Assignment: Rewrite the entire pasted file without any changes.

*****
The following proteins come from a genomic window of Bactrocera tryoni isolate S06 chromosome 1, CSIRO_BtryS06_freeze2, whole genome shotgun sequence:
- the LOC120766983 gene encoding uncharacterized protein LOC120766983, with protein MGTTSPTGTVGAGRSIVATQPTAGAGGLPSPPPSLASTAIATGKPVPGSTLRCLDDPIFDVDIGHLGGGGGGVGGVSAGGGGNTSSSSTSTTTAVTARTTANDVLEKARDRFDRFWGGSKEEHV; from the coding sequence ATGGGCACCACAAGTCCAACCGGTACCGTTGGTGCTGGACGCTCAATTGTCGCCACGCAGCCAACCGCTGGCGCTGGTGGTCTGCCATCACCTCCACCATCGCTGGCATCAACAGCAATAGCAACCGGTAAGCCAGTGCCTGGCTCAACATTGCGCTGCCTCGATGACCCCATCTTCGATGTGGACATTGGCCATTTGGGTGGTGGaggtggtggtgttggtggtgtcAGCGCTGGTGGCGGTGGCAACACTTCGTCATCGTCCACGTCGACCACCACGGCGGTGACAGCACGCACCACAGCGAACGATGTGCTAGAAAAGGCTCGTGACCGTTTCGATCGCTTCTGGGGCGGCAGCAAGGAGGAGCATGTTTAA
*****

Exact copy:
The following proteins come from a genomic window of Bactrocera tryoni isolate S06 chromosome 1, CSIRO_BtryS06_freeze2, whole genome shotgun sequence:
- the LOC120766983 gene encoding uncharacterized protein LOC120766983, with protein MGTTSPTGTVGAGRSIVATQPTAGAGGLPSPPPSLASTAIATGKPVPGSTLRCLDDPIFDVDIGHLGGGGGGVGGVSAGGGGNTSSSSTSTTTAVTARTTANDVLEKARDRFDRFWGGSKEEHV; from the coding sequence ATGGGCACCACAAGTCCAACCGGTACCGTTGGTGCTGGACGCTCAATTGTCGCCACGCAGCCAACCGCTGGCGCTGGTGGTCTGCCATCACCTCCACCATCGCTGGCATCAACAGCAATAGCAACCGGTAAGCCAGTGCCTGGCTCAACATTGCGCTGCCTCGATGACCCCATCTTCGATGTGGACATTGGCCATTTGGGTGGTGGaggtggtggtgttggtggtgtcAGCGCTGGTGGCGGTGGCAACACTTCGTCATCGTCCACGTCGACCACCACGGCGGTGACAGCACGCACCACAGCGAACGATGTGCTAGAAAAGGCTCGTGACCGTTTCGATCGCTTCTGGGGCGGCAGCAAGGAGGAGCATGTTTAA